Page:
It would seem necessary that one who was considered to be rejoicing in the company of the Apostles and righteous men must also have a conscious existence as a soul, before the resurrection of the body.

Early Liturgical texts

The liturgies of St James and St Mark have been considered to be of great antiquity. The Greek Liturgy of Saint Mark, was translated into English in the last century by Neale. (1858) In his preface to the translation, Dr. Neale had this to say, “The general form and arrangement of this Liturgy may safely be attributed to the Evangelist himself, and to his immediate followers, S. Anianus, S. Abilius, and S. Credo.” As such, he was of the opinion that this ancient Liturgy together with the Liturgy of Saint James should be treated as, “writings which must ever rank in theological value next to the Holy Scriptures themselves.”10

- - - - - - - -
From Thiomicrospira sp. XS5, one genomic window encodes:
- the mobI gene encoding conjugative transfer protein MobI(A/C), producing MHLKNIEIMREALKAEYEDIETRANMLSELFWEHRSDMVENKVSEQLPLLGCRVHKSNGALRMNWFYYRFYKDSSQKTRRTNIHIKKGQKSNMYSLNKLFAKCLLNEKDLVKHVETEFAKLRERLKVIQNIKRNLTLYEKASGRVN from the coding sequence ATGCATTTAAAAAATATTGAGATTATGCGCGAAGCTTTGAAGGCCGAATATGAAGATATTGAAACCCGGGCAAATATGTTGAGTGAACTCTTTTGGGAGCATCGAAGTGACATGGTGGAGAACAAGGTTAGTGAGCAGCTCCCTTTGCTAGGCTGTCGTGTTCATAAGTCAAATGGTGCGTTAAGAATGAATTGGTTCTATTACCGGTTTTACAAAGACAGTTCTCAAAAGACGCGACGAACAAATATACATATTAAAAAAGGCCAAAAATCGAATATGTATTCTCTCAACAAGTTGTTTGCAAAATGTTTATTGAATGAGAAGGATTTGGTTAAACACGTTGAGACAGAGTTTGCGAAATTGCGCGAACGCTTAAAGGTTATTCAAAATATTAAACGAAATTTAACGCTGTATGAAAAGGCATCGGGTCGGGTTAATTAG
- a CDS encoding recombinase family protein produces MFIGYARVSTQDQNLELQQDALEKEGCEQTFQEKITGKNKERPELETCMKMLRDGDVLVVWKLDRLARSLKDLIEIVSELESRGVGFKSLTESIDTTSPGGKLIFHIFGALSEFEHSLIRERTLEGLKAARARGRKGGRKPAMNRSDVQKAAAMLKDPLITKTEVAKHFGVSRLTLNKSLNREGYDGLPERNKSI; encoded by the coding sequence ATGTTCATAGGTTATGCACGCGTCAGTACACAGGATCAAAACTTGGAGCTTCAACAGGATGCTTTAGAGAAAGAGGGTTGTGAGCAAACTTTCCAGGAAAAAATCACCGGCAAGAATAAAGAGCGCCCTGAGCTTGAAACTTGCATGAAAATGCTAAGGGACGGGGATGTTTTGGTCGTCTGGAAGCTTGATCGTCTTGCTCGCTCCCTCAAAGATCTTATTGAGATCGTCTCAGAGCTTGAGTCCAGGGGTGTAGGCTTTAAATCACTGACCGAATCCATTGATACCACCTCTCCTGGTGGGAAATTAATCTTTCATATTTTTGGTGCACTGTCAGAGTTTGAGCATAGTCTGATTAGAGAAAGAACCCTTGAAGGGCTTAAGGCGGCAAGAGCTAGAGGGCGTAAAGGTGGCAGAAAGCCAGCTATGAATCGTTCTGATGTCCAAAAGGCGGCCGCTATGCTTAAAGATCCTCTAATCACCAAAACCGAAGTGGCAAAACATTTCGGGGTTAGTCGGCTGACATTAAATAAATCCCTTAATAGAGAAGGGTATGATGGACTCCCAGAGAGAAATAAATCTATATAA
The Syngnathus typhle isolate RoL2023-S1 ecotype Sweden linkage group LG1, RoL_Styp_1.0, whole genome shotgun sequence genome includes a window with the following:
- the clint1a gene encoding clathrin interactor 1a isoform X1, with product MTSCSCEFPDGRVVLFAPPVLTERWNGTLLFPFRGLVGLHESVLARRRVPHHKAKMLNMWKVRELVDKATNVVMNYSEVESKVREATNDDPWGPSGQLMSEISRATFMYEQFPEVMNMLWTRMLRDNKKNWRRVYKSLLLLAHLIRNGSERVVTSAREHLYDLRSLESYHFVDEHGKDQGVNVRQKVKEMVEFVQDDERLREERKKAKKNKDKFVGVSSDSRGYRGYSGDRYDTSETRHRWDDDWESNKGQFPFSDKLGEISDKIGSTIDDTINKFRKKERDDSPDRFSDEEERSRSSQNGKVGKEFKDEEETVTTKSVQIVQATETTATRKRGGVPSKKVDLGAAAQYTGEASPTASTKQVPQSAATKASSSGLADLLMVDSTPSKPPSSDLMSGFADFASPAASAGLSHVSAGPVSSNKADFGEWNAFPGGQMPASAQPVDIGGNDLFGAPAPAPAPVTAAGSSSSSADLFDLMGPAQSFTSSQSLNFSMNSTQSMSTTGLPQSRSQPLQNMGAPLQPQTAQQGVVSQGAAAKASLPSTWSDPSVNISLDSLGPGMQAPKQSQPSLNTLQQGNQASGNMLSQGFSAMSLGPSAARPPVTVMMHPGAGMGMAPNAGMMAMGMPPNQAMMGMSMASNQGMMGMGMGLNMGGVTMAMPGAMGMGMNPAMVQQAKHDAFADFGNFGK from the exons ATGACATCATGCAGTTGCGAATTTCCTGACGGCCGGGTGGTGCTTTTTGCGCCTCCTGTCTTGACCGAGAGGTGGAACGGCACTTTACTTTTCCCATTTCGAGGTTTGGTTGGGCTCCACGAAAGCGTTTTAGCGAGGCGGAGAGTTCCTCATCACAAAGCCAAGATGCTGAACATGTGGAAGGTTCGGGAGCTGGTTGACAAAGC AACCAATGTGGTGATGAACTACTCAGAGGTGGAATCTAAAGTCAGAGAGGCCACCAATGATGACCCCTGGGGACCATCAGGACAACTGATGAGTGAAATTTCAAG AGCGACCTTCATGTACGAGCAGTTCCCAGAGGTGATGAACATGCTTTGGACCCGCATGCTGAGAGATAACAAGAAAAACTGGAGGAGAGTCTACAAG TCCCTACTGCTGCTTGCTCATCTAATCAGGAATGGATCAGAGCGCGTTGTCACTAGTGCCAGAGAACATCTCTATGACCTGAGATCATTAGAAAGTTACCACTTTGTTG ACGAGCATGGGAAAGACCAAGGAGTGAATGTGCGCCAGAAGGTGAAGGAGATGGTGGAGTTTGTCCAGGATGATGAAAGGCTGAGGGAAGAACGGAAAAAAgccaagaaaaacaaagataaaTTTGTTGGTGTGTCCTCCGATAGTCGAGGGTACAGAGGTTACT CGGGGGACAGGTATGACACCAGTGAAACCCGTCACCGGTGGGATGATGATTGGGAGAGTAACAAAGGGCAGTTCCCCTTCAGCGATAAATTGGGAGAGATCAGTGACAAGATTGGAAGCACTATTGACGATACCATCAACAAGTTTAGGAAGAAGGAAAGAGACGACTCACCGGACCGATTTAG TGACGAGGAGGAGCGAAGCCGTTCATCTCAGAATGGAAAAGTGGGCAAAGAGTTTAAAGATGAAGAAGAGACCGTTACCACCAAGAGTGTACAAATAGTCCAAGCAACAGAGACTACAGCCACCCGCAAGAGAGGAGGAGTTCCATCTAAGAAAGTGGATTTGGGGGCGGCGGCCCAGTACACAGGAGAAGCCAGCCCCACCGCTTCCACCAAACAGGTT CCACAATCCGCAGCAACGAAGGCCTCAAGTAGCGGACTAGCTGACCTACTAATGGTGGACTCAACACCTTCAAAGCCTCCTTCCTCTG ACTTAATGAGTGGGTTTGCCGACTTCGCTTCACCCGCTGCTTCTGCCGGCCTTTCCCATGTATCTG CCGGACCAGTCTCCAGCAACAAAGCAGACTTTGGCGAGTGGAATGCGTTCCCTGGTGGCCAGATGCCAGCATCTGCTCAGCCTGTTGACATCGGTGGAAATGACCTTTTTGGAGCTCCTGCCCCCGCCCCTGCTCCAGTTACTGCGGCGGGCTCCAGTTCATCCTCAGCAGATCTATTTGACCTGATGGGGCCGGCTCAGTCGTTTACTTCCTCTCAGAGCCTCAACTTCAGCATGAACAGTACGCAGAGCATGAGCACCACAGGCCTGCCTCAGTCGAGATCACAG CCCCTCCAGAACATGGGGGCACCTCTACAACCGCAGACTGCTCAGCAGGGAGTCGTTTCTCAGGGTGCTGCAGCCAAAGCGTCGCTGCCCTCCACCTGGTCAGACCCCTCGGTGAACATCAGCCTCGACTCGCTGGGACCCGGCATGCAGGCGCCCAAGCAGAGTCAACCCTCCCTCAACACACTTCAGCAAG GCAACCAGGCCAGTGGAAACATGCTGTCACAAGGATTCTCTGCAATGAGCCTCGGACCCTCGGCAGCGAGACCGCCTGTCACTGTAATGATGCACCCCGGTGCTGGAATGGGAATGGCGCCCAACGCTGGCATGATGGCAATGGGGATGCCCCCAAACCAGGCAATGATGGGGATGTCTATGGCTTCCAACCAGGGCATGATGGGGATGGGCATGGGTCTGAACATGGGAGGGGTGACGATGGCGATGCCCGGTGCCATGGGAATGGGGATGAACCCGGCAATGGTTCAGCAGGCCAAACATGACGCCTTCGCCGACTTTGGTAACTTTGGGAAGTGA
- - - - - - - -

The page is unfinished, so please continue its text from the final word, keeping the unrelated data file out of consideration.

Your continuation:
In the Liturgy of St Mark there is found the prayer..

Remember, O Lord, the souls of Thy servants who have fallen asleep, our fathers and our brethren. Graciously, O Lord, repose all their souls in the bosom of our holy fathers Abraham, Isaac and Jacob.

Sustain them in a green pasture, by the water of rest, in the Paradise of Joy; the place out of which grief, sorrow and groaning have fled away, in the light of Thy saints.

Raise up their bodies also, on the day which Thou hast appointed, according to Thy true promises, [which are] without lie. Grant them the good things of Thy promises; that which an eye has not seen nor ear heard, neither have come upon the heart of man; the things which Thou, O God, hast prepared for them that love Thine Holy Name.